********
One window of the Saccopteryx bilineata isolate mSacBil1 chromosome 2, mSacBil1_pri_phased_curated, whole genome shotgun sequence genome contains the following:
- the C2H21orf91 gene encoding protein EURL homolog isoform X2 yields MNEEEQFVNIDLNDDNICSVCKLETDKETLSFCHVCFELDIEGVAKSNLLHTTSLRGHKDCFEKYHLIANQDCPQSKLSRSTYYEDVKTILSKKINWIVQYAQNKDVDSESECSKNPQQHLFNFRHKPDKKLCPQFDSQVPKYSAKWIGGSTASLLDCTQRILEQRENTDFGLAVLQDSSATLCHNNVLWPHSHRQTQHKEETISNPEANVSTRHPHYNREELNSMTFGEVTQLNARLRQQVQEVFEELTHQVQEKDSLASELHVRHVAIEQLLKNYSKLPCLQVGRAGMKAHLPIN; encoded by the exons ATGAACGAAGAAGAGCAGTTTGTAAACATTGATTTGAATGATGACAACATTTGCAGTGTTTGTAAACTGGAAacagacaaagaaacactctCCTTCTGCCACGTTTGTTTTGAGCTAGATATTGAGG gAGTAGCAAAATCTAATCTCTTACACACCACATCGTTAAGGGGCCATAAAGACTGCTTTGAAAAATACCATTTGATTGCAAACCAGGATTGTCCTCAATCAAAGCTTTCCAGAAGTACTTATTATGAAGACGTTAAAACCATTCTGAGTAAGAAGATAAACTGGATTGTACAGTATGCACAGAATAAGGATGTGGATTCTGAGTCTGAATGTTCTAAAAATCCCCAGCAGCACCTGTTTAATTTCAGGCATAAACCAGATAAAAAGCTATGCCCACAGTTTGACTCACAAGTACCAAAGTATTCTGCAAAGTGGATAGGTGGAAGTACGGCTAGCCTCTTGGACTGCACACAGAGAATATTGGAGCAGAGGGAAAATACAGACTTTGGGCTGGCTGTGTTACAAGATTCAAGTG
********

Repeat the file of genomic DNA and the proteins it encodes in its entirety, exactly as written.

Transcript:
One window of the Saccopteryx bilineata isolate mSacBil1 chromosome 2, mSacBil1_pri_phased_curated, whole genome shotgun sequence genome contains the following:
- the C2H21orf91 gene encoding protein EURL homolog isoform X2 yields MNEEEQFVNIDLNDDNICSVCKLETDKETLSFCHVCFELDIEGVAKSNLLHTTSLRGHKDCFEKYHLIANQDCPQSKLSRSTYYEDVKTILSKKINWIVQYAQNKDVDSESECSKNPQQHLFNFRHKPDKKLCPQFDSQVPKYSAKWIGGSTASLLDCTQRILEQRENTDFGLAVLQDSSATLCHNNVLWPHSHRQTQHKEETISNPEANVSTRHPHYNREELNSMTFGEVTQLNARLRQQVQEVFEELTHQVQEKDSLASELHVRHVAIEQLLKNYSKLPCLQVGRAGMKAHLPIN; encoded by the exons ATGAACGAAGAAGAGCAGTTTGTAAACATTGATTTGAATGATGACAACATTTGCAGTGTTTGTAAACTGGAAacagacaaagaaacactctCCTTCTGCCACGTTTGTTTTGAGCTAGATATTGAGG gAGTAGCAAAATCTAATCTCTTACACACCACATCGTTAAGGGGCCATAAAGACTGCTTTGAAAAATACCATTTGATTGCAAACCAGGATTGTCCTCAATCAAAGCTTTCCAGAAGTACTTATTATGAAGACGTTAAAACCATTCTGAGTAAGAAGATAAACTGGATTGTACAGTATGCACAGAATAAGGATGTGGATTCTGAGTCTGAATGTTCTAAAAATCCCCAGCAGCACCTGTTTAATTTCAGGCATAAACCAGATAAAAAGCTATGCCCACAGTTTGACTCACAAGTACCAAAGTATTCTGCAAAGTGGATAGGTGGAAGTACGGCTAGCCTCTTGGACTGCACACAGAGAATATTGGAGCAGAGGGAAAATACAGACTTTGGGCTGGCTGTGTTACAAGATTCAAGTG